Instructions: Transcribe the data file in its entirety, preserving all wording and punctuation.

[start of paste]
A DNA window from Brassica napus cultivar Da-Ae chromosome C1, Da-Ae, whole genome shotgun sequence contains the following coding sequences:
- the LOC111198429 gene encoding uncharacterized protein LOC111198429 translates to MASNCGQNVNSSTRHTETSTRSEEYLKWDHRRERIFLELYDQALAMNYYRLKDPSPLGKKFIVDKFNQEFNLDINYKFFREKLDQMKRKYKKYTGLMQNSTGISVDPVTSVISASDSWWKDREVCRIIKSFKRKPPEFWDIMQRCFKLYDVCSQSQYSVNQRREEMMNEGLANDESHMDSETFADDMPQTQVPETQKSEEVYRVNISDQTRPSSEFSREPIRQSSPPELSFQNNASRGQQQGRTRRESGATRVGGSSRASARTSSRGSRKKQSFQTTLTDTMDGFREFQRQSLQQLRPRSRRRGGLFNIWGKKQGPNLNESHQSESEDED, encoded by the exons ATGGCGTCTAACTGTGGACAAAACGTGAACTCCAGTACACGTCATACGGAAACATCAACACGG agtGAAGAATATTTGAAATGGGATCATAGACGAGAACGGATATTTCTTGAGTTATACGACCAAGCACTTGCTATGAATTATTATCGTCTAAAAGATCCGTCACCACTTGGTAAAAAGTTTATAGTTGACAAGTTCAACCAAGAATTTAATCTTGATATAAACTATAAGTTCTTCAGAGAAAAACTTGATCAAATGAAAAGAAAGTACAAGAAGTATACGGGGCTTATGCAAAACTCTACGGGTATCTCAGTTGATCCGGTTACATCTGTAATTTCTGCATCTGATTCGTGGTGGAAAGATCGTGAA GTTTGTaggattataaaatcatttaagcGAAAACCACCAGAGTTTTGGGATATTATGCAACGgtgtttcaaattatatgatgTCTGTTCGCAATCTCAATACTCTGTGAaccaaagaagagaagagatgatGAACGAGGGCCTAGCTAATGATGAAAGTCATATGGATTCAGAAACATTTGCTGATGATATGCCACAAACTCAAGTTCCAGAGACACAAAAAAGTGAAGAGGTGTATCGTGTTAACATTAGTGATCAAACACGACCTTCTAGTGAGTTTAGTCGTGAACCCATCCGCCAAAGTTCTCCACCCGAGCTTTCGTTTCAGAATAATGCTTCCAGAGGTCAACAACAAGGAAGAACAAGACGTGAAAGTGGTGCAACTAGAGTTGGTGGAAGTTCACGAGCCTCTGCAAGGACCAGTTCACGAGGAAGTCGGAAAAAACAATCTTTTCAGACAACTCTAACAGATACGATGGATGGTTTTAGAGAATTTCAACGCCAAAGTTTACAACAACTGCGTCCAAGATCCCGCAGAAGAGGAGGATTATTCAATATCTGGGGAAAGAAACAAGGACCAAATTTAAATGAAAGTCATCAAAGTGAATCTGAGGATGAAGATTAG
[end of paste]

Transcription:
A DNA window from Brassica napus cultivar Da-Ae chromosome C1, Da-Ae, whole genome shotgun sequence contains the following coding sequences:
- the LOC111198429 gene encoding uncharacterized protein LOC111198429 translates to MASNCGQNVNSSTRHTETSTRSEEYLKWDHRRERIFLELYDQALAMNYYRLKDPSPLGKKFIVDKFNQEFNLDINYKFFREKLDQMKRKYKKYTGLMQNSTGISVDPVTSVISASDSWWKDREVCRIIKSFKRKPPEFWDIMQRCFKLYDVCSQSQYSVNQRREEMMNEGLANDESHMDSETFADDMPQTQVPETQKSEEVYRVNISDQTRPSSEFSREPIRQSSPPELSFQNNASRGQQQGRTRRESGATRVGGSSRASARTSSRGSRKKQSFQTTLTDTMDGFREFQRQSLQQLRPRSRRRGGLFNIWGKKQGPNLNESHQSESEDED, encoded by the exons ATGGCGTCTAACTGTGGACAAAACGTGAACTCCAGTACACGTCATACGGAAACATCAACACGG agtGAAGAATATTTGAAATGGGATCATAGACGAGAACGGATATTTCTTGAGTTATACGACCAAGCACTTGCTATGAATTATTATCGTCTAAAAGATCCGTCACCACTTGGTAAAAAGTTTATAGTTGACAAGTTCAACCAAGAATTTAATCTTGATATAAACTATAAGTTCTTCAGAGAAAAACTTGATCAAATGAAAAGAAAGTACAAGAAGTATACGGGGCTTATGCAAAACTCTACGGGTATCTCAGTTGATCCGGTTACATCTGTAATTTCTGCATCTGATTCGTGGTGGAAAGATCGTGAA GTTTGTaggattataaaatcatttaagcGAAAACCACCAGAGTTTTGGGATATTATGCAACGgtgtttcaaattatatgatgTCTGTTCGCAATCTCAATACTCTGTGAaccaaagaagagaagagatgatGAACGAGGGCCTAGCTAATGATGAAAGTCATATGGATTCAGAAACATTTGCTGATGATATGCCACAAACTCAAGTTCCAGAGACACAAAAAAGTGAAGAGGTGTATCGTGTTAACATTAGTGATCAAACACGACCTTCTAGTGAGTTTAGTCGTGAACCCATCCGCCAAAGTTCTCCACCCGAGCTTTCGTTTCAGAATAATGCTTCCAGAGGTCAACAACAAGGAAGAACAAGACGTGAAAGTGGTGCAACTAGAGTTGGTGGAAGTTCACGAGCCTCTGCAAGGACCAGTTCACGAGGAAGTCGGAAAAAACAATCTTTTCAGACAACTCTAACAGATACGATGGATGGTTTTAGAGAATTTCAACGCCAAAGTTTACAACAACTGCGTCCAAGATCCCGCAGAAGAGGAGGATTATTCAATATCTGGGGAAAGAAACAAGGACCAAATTTAAATGAAAGTCATCAAAGTGAATCTGAGGATGAAGATTAG